Last week, Hip Hop impresario/curator/label owner/salesman/media mogul Sean Combs, known by as many title as he has nicknames, launched REVOLT TV, a new music television channel with a social media twist. Using the already insurmountable yet still growing power of outlets such as Facebook, Twitter, Instagram and many others, Combs hopes to make music television relevant and cogent again by letting fans become the content creators, reporters, contributors and hosts of this new venture.
It seems that the main ideas behind REVOLT TV are fan engagement and the curating of original (or as original as possible), creative content from artists that otherwise would not make it onto mainstream music airwaves. From the media rounds that Puffy has made, from The Breakfast Club to The Ellen DeGeneres Show, he’s looking to get a wide range of artists, fans, and tastemakers involved in REVOLT. And if we know Puffy, from his days as Andre Harrell’s intern to his founding of Bad Boy to now, we know that he’s great at being Hip Hop’s most important salesman of the culture and the brand.
But that’s not to say that there aren’t issues with what REVOLT is trying to do or become. It’s been a long time since an all-music channel has been relevant when it comes to breaking the latest and greatest, and letting fans discover their favorite new artist. Sure, you have the “You Oughtta Know” series from VH1, and how FUSE is probably the main channel for all things music. But how many years has it been since the likes of VH1, MTV and BET, now controlled wholly by Viacom, have even had an interest in music, music videos and the like? Shows like 106 & Park and VH1’s Top 20 Countdown are all well and good, but seriously, is it as important as it once was? I don’t think so. So essentially, REVOLT seems like it has a bit of a mountain to climb in terms of the relevancy of a music channel.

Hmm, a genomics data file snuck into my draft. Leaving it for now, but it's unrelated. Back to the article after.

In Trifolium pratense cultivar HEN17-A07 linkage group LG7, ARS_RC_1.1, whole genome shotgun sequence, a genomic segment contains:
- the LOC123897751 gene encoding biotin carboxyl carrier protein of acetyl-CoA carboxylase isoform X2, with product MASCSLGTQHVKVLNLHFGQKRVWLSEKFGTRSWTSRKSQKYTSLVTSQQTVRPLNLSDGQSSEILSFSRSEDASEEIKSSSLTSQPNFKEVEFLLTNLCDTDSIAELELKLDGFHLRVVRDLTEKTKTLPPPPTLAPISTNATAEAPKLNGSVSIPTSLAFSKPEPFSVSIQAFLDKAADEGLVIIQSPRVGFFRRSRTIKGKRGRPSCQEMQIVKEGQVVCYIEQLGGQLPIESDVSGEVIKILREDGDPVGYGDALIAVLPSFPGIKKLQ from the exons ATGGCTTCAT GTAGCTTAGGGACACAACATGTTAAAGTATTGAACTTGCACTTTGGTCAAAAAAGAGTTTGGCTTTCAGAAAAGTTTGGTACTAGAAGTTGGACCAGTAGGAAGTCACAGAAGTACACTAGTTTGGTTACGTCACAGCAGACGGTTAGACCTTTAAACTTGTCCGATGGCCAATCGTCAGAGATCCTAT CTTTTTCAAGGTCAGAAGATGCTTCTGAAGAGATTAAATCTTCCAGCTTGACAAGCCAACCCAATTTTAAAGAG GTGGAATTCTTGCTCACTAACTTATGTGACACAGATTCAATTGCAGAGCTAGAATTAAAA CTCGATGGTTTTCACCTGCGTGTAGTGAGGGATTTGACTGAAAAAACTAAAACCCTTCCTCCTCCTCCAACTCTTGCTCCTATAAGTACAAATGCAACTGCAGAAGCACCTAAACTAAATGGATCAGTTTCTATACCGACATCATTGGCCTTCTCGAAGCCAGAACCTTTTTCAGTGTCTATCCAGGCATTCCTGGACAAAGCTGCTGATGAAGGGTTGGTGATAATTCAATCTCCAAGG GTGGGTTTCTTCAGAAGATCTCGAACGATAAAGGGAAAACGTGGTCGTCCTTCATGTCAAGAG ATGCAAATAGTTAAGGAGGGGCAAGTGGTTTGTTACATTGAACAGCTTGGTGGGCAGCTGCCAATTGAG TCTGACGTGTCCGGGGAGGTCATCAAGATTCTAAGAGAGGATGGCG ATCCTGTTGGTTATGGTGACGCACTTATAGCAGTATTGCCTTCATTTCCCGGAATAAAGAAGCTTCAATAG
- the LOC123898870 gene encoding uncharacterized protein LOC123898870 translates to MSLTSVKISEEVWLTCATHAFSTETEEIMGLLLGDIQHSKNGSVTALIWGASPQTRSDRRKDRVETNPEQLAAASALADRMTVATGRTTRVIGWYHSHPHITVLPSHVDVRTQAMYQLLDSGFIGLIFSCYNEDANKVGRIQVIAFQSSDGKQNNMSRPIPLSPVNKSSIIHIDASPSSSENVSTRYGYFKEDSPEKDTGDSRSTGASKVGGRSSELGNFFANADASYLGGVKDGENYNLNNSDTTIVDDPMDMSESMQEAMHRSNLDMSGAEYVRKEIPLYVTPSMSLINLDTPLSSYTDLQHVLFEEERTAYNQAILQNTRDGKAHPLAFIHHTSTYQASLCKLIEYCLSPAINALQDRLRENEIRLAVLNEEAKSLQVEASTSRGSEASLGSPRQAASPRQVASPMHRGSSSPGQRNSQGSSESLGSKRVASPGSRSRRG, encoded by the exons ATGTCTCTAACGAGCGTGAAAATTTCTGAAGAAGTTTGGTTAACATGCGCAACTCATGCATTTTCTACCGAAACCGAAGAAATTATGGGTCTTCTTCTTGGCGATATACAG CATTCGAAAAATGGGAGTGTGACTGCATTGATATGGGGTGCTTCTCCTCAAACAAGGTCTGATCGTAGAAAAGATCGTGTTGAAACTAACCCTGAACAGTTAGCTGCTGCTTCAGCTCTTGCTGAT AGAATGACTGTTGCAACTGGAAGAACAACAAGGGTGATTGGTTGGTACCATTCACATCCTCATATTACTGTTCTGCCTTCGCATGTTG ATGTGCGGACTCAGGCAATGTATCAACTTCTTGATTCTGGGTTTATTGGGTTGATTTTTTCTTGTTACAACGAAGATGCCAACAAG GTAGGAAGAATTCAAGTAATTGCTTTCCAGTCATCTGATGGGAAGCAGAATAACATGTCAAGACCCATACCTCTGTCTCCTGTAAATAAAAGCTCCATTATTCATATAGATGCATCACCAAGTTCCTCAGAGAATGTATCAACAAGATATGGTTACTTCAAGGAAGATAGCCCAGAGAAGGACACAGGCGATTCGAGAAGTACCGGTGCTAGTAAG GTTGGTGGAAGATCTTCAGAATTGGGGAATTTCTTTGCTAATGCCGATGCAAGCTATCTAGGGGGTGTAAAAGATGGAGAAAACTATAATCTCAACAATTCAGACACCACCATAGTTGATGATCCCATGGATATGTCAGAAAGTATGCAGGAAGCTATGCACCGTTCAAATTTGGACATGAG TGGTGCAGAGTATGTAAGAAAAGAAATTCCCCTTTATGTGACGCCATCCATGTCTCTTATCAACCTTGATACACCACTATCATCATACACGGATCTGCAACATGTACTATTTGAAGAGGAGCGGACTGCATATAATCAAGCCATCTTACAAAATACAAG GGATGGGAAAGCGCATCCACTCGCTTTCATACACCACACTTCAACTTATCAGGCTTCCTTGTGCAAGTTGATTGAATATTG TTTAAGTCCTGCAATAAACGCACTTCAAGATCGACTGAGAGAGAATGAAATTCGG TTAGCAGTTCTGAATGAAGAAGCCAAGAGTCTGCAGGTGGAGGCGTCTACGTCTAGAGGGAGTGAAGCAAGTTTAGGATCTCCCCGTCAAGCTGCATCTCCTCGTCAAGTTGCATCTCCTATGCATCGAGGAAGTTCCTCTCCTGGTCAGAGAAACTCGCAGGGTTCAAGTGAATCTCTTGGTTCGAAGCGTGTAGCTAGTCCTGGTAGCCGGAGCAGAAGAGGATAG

Then, there’s the biggest spin and twist that REVOLT is looking to use to it’s advantage to fill a gaping void as the antithesis to all those other stations: the power that exists within social media. Again, all well and good. But there seem to be a few things that artists and fans will have to agree to in order to be part of the REVOLT revolution. Namely, access to their social media content, from Facebook posts and Tweets to Instagram pictures. Which begs the questions: who gets to own and control that content? Who gets to use it in whatever way they see fit? Who gets credit and who doesn’t? Basically, it’s a question of ownership in our connected, social media driven society.
Much like the supposed debacle currently being debated in D.C. over Healthcare.gov, REVOLT TV is sure to face it’s share of criticism, slip-ups, mistakes and all kinds of backlash. But one thing that you can’t deny is that Puffy knows how to sell it and how to make it at least seem important, especially if you’re a music fan. We’ve got to give it time, and I anticipate it will be one hell of a ride when REVOLT TV finds its wings.